New cameras don't just capture photons; they compute pictures
Computational photography is currently a hot topic in computer graphics. (Computer devoted a special issue to the subject in 2006.) There's more going on than I have room to report, but I want to mention two more particularly adventurous ideas.
One of these projects comes from Raskar and several colleagues (Kar-Han Tan of Mitsubishi, Rogerio Feris and Matthew Turk of the University of California, Santa Barbara, and Jingyi Yu of MIT). They are experimenting with "non-photorealistic photography"—pictures that come out of the camera looking like drawings, diagrams or paintings.
For some purposes a hand-rendered illustration can be clearer and more informative than a photograph, but creating such artwork requires much labor, not to mention talent. Raskar's camera attempts to automate the process by detecting and emphasizing the features that give a scene its basic three-dimensional structure, most notably the edges of objects. Detecting edges is not always easy. Changes in color or texture can be mistaken for physical boundaries; to the computer, a wallpaper pattern can look like a hole in the wall. To resolve this visual ambiguity Raskar et al. exploit the fact that only physical edges cast shadows. They have equipped a camera with four flash units surrounding the lens. The flash units are fired sequentially, producing four images in which shadows delineate changes in contour. Software then accentuates these features, while other areas of the image are flattened and smoothed to suppress distracting detail. The result is reminiscent of a watercolor painting or a drawing with ink and wash.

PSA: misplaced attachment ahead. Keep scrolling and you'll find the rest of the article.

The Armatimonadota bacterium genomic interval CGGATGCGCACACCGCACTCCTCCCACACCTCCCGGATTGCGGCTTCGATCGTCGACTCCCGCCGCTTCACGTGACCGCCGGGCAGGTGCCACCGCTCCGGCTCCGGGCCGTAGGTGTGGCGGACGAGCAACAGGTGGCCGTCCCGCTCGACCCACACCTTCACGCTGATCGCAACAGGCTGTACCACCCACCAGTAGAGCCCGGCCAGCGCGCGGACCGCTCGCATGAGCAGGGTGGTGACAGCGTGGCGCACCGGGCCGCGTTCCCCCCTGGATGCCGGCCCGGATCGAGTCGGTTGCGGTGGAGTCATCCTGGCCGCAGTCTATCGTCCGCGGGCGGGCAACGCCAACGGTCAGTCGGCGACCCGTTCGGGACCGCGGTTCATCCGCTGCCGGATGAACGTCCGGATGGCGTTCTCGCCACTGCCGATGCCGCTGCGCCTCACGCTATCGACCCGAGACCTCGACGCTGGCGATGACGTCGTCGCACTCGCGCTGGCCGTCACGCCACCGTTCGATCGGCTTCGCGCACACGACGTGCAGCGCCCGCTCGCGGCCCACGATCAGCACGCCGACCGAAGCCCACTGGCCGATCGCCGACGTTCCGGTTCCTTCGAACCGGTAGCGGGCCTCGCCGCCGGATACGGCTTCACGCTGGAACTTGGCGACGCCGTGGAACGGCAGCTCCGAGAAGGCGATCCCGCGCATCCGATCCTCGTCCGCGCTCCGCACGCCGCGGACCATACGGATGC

Another wild idea, called dual photography, comes from Hendrik P. A. Lensch, now of the Max-Planck-Institut für Informatik in Saarbrucken, working with Stephen R. Marschner of Cornell University and Pradeep Sen, Billy Chen, Gaurav Garg, Mark Horowitz and Marc Levoy of Stanford. Here's the setup: A camera is focused on a scene, which is illuminated from another angle by a single light source. Obviously, a photograph made in this configuration shows the scene from the camera's point of view. Remarkably, though, a little computation can also produce an image of the scene as it would appear if the camera and the light source swapped places. In other words, the camera creates a photograph that seems to be taken from a place where there is no camera.
This sounds like magic, or like seeing around corners, but the underlying principle is simple: Reflection is symmetrical. If the light rays proceeding from the source to the scene to the camera were reversed, they would follow exactly the same paths in the opposite direction and return to their point of origin. Thus if a camera can figure out where a ray came from, it can also calculate where the reversed ray would wind up.
Sadly, this research is not likely to produce a camera you can take outdoors to photograph a landscape as seen from the sun. For the trick to work, the light source has to be rather special, with individually addressable pixels. Lensch et al. have adapted a digital projector of the kind used for PowerPoint presentations. In the simplest algorithm, the projector's pixels are turned on one at a time, in order to measure the brightness of that pixel in "reversed light." Thus we return to the thought experiment where each of a million pixels in a display shines on each of a million photosites in a sensor. But now the experiment is done with hardware and software rather than thoughtware.
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